Is this scenario likely?  It is becoming more and more so as local leaders put the main emphasis on advertising and less emphasis on allocating taxes for directly improving the Myrtle Beach city brand.

The main issue with this system is that elected leaders believe it is their job to work for this system (not for us), even when the system operates in direct conflict with the best interests of local residents.

Horry County Council

These same practices and belief systems extend out into and are held by Horry County government.

City, County, and State politicians depend on positive local news coverage, ongoing media spin, and Myrtle Beach Chamber related PAC monies to ensure re-election.  While the PACs are funded with non tax dollars,  the money is a cheap operating expense for Chamber supported large business families.  This system is well oiled and has not failed them to date.  With the approval of the SC General Assembly, millions of dollars in special taxes are collected by the City and County and end up in the coffers of the Myrtle Beach Area Chamber.  PAC monies and media coverage are reciprocated to the incumbents.


Local TV stations WPDE, WBTW, and WMBF are owned by giant, national conglomerates who receive millions annually from the TDF for tourism advertising in target markets.

Local stations insist those dollars do not affect the way they locally cover the MBACC and City government.   However, we have noted that often when writes an article exposing local city government or the MBACC, those same stations are quick to broadcast a rebuttal that supports the system.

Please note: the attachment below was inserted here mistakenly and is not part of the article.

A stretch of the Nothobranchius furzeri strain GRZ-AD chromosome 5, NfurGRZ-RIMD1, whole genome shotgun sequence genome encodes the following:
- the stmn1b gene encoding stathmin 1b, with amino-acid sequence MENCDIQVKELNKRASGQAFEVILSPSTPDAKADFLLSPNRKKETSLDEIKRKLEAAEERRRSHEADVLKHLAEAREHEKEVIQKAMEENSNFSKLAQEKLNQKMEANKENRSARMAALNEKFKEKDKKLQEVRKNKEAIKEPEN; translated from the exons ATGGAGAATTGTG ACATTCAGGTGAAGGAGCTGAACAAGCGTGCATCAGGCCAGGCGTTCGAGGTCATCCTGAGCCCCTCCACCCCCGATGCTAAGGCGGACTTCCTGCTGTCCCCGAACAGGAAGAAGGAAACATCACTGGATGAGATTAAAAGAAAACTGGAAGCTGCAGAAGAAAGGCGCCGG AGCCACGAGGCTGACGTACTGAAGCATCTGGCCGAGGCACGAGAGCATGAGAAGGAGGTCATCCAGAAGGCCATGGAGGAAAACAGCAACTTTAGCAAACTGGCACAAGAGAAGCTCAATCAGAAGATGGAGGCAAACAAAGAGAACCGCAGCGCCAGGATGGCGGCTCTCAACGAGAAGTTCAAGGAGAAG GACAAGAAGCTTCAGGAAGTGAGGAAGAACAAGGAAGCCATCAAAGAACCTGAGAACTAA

During election season, challengers regularly complain that incumbents get preferred local coverage.  Clearly, local stations benefit by supporting incumbents who make it possible to send their parent media corporations millions in tax dollars every year.

S.C. State Senators And State Representatives

These very same tourist industry PACs help reelect incumbent state senators and representatives in office – the very same state legislators who granted the City the power to increase sales taxes without a public referendum almost always required by law. When Governor Haley vetoed the TDF as regressive and insisted such taxes must be decided by City Voters, the House overrode her 80-16; the Senate by 40-5.

According to Mayor Rhodes, it is just too risky to put the tax measure before local residents.

As the law was written, again by the local legislative delegation of senators and representatives, it provides that no public audit of how the Myrtle Beach Area Chamber of Commerce spends the funds would ever be required.

Many local merchants and residents, however, tell that the TDF was an out of date concept at its passing in 2009.  America had already moved into the age of BRAND and brand engagement.  Had the City of Myrtle Beach instead invested the almost $200 million in TDF revenues in additional policing, downtown infrastructure and beach bacteria solutions instead of giving it to the Chamber with no meaningful oversight, Myrtle Beach would by now likely be considered among the best brands in the USA.